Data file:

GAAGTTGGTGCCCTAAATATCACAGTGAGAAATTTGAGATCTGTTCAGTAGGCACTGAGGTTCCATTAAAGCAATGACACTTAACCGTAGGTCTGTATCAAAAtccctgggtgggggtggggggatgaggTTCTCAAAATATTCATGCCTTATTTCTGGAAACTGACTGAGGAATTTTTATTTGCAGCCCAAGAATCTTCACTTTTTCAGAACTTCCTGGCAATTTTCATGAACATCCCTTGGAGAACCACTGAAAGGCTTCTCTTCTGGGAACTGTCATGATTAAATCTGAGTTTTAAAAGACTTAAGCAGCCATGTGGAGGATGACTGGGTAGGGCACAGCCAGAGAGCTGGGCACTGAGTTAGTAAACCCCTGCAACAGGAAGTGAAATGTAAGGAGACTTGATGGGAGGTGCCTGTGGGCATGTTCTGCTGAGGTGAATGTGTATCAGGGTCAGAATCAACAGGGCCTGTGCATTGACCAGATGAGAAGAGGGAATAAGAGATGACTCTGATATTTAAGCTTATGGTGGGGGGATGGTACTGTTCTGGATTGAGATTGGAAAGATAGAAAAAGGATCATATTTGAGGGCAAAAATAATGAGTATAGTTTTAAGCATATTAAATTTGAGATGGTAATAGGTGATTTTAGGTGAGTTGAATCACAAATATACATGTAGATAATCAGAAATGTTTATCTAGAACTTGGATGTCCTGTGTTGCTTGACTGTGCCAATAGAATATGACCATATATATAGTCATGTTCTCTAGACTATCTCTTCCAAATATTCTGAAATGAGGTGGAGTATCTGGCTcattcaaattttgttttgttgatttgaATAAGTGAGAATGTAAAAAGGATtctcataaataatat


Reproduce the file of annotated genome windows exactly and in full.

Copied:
GAAGTTGGTGCCCTAAATATCACAGTGAGAAATTTGAGATCTGTTCAGTAGGCACTGAGGTTCCATTAAAGCAATGACACTTAACCGTAGGTCTGTATCAAAAtccctgggtgggggtggggggatgaggTTCTCAAAATATTCATGCCTTATTTCTGGAAACTGACTGAGGAATTTTTATTTGCAGCCCAAGAATCTTCACTTTTTCAGAACTTCCTGGCAATTTTCATGAACATCCCTTGGAGAACCACTGAAAGGCTTCTCTTCTGGGAACTGTCATGATTAAATCTGAGTTTTAAAAGACTTAAGCAGCCATGTGGAGGATGACTGGGTAGGGCACAGCCAGAGAGCTGGGCACTGAGTTAGTAAACCCCTGCAACAGGAAGTGAAATGTAAGGAGACTTGATGGGAGGTGCCTGTGGGCATGTTCTGCTGAGGTGAATGTGTATCAGGGTCAGAATCAACAGGGCCTGTGCATTGACCAGATGAGAAGAGGGAATAAGAGATGACTCTGATATTTAAGCTTATGGTGGGGGGATGGTACTGTTCTGGATTGAGATTGGAAAGATAGAAAAAGGATCATATTTGAGGGCAAAAATAATGAGTATAGTTTTAAGCATATTAAATTTGAGATGGTAATAGGTGATTTTAGGTGAGTTGAATCACAAATATACATGTAGATAATCAGAAATGTTTATCTAGAACTTGGATGTCCTGTGTTGCTTGACTGTGCCAATAGAATATGACCATATATATAGTCATGTTCTCTAGACTATCTCTTCCAAATATTCTGAAATGAGGTGGAGTATCTGGCTcattcaaattttgttttgttgatttgaATAAGTGAGAATGTAAAAAGGATtctcataaataatat